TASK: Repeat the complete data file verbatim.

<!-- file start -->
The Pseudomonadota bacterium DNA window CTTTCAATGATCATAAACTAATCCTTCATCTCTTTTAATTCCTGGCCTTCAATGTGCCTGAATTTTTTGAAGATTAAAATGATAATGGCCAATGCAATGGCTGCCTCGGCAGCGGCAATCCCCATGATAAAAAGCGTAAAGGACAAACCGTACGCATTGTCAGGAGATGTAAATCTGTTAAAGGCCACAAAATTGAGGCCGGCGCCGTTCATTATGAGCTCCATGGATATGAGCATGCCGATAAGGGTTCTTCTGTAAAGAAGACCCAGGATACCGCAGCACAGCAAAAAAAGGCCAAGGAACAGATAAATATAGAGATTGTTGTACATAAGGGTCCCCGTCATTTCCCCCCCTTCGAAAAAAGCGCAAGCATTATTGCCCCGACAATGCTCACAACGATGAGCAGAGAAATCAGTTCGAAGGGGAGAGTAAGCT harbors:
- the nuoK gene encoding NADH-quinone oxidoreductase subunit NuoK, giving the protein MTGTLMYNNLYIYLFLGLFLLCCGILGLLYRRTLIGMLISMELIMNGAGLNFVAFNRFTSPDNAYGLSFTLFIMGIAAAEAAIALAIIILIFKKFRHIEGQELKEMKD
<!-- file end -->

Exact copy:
The Pseudomonadota bacterium DNA window CTTTCAATGATCATAAACTAATCCTTCATCTCTTTTAATTCCTGGCCTTCAATGTGCCTGAATTTTTTGAAGATTAAAATGATAATGGCCAATGCAATGGCTGCCTCGGCAGCGGCAATCCCCATGATAAAAAGCGTAAAGGACAAACCGTACGCATTGTCAGGAGATGTAAATCTGTTAAAGGCCACAAAATTGAGGCCGGCGCCGTTCATTATGAGCTCCATGGATATGAGCATGCCGATAAGGGTTCTTCTGTAAAGAAGACCCAGGATACCGCAGCACAGCAAAAAAAGGCCAAGGAACAGATAAATATAGAGATTGTTGTACATAAGGGTCCCCGTCATTTCCCCCCCTTCGAAAAAAGCGCAAGCATTATTGCCCCGACAATGCTCACAACGATGAGCAGAGAAATCAGTTCGAAGGGGAGAGTAAGCT harbors:
- the nuoK gene encoding NADH-quinone oxidoreductase subunit NuoK, giving the protein MTGTLMYNNLYIYLFLGLFLLCCGILGLLYRRTLIGMLISMELIMNGAGLNFVAFNRFTSPDNAYGLSFTLFIMGIAAAEAAIALAIIILIFKKFRHIEGQELKEMKD